KABUL (AP) — The U.S. supports a proposal to lure fighters with no strong allegiance to terrorists away from the insurgency and reintegrate them into Afghan society, the American special envoy to Afghanistan and Pakistan said Sunday.
Richard Holbrooke said he talked with Afghan President Hamid Karzai on Sunday about a plan the government is crafting to offer jobs, vocational training and other economic incentives to tens of thousands of Taliban foot soldiers willing to switch sides after eight years of war.
“We completely support the program as it develops,” Holbrooke said. “The majority of the people fighting with the Taliban are not supporters of (Taliban leader) Mullah Omar. They’re not supporters of the ideology of al-Qaida. They don’t even know who al-Qaida is and yet they fight because they’ve been misled by false information.”
Holbrooke, who had a heated meeting last year with Karzai over the fraud-stained Afghan presidential election, spoke at town hall-style event in the Afghan capital of Kabul where about 40 academics, videographers, representatives from non-governmental organizations, radio broadcasters and others were invited to ask Holbrooke questions. Their inquiries ranged from questions about reintegration and corruption to U.S. economic assistance and the Pakistani intelligence service’s involvement in violence in the region — a question Holbrooke declined to answer.
The Taliban demand that foreign troops leave Afghanistan as a precondition for attending peace negotiations amounts to a request for the international community to give up, Holbrooke said.
“Everyone knows the great tradition in Afghanistan of throwing out the foreign invaders — from Alexander the Great, to the British, to the Russians — but we are not here in the same context,” he said. “We are here to help you regain your independence and to help you build up your own security forces. And after that, the troops will depart. And what the Taliban demand amounts to is surrender … and that will return your country to the black years and nobody wants that.”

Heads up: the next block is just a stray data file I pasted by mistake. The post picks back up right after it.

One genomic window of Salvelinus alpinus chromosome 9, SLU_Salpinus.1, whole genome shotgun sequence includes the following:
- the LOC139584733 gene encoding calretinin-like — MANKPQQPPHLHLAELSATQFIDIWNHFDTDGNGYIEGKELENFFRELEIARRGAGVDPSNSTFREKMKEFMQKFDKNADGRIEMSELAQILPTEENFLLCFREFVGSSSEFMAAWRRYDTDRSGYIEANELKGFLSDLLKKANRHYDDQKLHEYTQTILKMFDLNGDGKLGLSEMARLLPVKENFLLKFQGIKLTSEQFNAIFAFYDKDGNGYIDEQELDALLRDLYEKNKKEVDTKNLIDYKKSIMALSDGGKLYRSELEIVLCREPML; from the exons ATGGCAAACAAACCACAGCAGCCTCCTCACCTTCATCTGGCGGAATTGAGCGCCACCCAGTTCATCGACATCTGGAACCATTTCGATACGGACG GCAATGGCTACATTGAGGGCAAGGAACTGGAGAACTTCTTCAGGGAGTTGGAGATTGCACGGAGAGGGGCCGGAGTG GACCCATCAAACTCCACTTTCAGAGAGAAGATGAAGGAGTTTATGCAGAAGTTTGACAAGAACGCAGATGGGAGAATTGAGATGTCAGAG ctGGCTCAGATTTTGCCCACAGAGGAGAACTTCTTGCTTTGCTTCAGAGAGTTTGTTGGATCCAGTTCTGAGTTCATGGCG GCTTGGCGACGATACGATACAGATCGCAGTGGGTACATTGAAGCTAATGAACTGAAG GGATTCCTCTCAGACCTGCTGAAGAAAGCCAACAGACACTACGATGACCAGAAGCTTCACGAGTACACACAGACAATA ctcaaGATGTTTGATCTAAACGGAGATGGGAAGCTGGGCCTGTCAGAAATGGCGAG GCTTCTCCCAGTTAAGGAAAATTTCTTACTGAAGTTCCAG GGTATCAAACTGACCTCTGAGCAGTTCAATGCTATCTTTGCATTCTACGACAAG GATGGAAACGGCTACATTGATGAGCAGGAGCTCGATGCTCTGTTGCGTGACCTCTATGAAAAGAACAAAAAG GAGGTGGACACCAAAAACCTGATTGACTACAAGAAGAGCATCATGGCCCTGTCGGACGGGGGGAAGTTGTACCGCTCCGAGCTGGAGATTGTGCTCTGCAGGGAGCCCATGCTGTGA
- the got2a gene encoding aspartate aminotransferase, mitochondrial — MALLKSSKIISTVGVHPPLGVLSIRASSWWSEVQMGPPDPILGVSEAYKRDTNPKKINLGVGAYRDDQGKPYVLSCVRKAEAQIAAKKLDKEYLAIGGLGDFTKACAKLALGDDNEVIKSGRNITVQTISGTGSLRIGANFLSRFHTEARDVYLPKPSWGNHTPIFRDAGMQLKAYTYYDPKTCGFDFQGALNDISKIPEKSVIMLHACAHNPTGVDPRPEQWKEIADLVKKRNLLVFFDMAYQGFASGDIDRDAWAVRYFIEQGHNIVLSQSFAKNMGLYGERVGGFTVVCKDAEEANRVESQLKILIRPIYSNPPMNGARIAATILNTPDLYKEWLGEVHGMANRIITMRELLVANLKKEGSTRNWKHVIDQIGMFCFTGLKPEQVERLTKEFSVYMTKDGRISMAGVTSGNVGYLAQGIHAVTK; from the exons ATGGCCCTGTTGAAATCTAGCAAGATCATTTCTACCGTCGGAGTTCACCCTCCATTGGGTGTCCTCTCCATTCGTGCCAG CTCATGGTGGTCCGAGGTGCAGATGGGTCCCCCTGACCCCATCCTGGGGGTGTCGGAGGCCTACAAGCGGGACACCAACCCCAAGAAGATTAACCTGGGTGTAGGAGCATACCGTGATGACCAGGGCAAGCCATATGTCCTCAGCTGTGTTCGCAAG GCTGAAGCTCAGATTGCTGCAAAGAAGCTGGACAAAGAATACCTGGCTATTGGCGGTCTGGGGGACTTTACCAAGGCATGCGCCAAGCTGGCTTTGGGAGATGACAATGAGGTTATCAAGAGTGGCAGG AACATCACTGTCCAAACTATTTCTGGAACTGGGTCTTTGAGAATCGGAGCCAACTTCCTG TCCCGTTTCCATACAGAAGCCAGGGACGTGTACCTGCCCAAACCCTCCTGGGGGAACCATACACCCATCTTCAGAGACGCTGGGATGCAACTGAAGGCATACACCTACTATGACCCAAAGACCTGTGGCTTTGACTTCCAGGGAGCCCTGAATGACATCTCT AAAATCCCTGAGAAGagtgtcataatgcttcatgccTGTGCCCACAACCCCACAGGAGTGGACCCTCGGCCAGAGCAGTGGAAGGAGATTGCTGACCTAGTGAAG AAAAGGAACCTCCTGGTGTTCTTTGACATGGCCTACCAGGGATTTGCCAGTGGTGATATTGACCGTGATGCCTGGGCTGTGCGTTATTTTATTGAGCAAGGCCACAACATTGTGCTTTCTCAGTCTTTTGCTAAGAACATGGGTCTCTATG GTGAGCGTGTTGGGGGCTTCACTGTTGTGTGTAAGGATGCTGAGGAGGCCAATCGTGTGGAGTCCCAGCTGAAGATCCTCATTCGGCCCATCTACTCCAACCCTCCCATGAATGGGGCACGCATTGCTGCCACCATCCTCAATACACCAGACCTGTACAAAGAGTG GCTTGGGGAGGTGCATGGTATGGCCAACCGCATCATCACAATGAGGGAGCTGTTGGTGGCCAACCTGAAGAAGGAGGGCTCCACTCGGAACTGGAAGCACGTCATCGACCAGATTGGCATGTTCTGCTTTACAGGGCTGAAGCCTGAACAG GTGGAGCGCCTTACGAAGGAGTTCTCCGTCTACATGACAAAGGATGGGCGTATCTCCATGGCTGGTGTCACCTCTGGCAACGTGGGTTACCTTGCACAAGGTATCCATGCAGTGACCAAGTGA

Asked if he would favor removing individuals, such as Mullah Omar or Afghan warlord Gulbuddin Hekmatyar, from a U.N. sanctions list, Holbrooke replied: “I can’t imagine what would justify such an action at this time, and I don’t know anyone who has suggested that.”
The U.N. Security Council imposed sanctions against the Taliban in November 1999 for refusing to send Osama bin Laden to stand trial on terrorism charges in connection with two 1998 U.S. embassy bombings in Africa. The sanctions — a travel ban, arms embargo and assets freeze — were later extended to al-Qaida. In July 2005, the council extended the sanctions again to cover affiliates and splinter groups of al-Qaida and the Taliban.
But questions have been raised about the fairness of the list and the rights of those subject to punitive measures to argue their case for being removed.
Last month, the council approved new measures to make sure that U.N. sanctions target the right people, companies and organizations for links to al-Qaida and the Taliban. The sanctions committee is reviewing all 488 individuals and entities on the list.
“Some on the list are dead,” Holbrooke said. “Some shouldn’t be on the list. And some are among the most dangerous people in the world.”